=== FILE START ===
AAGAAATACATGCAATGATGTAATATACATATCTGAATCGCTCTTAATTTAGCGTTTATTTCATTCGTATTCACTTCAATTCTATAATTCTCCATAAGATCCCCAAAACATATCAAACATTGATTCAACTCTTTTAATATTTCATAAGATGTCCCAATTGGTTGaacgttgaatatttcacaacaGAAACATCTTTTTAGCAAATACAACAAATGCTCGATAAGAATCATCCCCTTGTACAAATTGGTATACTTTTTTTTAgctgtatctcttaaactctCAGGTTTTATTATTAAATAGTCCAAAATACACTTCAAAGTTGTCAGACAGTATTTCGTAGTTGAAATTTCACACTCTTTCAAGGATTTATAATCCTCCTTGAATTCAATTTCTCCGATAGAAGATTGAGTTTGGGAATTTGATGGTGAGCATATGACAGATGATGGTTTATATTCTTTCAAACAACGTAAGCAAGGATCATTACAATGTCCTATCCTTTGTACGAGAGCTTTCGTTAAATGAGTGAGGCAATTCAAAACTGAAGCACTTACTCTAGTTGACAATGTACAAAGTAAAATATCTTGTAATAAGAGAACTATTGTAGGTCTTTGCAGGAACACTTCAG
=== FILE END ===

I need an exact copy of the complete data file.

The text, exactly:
AAGAAATACATGCAATGATGTAATATACATATCTGAATCGCTCTTAATTTAGCGTTTATTTCATTCGTATTCACTTCAATTCTATAATTCTCCATAAGATCCCCAAAACATATCAAACATTGATTCAACTCTTTTAATATTTCATAAGATGTCCCAATTGGTTGaacgttgaatatttcacaacaGAAACATCTTTTTAGCAAATACAACAAATGCTCGATAAGAATCATCCCCTTGTACAAATTGGTATACTTTTTTTTAgctgtatctcttaaactctCAGGTTTTATTATTAAATAGTCCAAAATACACTTCAAAGTTGTCAGACAGTATTTCGTAGTTGAAATTTCACACTCTTTCAAGGATTTATAATCCTCCTTGAATTCAATTTCTCCGATAGAAGATTGAGTTTGGGAATTTGATGGTGAGCATATGACAGATGATGGTTTATATTCTTTCAAACAACGTAAGCAAGGATCATTACAATGTCCTATCCTTTGTACGAGAGCTTTCGTTAAATGAGTGAGGCAATTCAAAACTGAAGCACTTACTCTAGTTGACAATGTACAAAGTAAAATATCTTGTAATAAGAGAACTATTGTAGGTCTTTGCAGGAACACTTCAG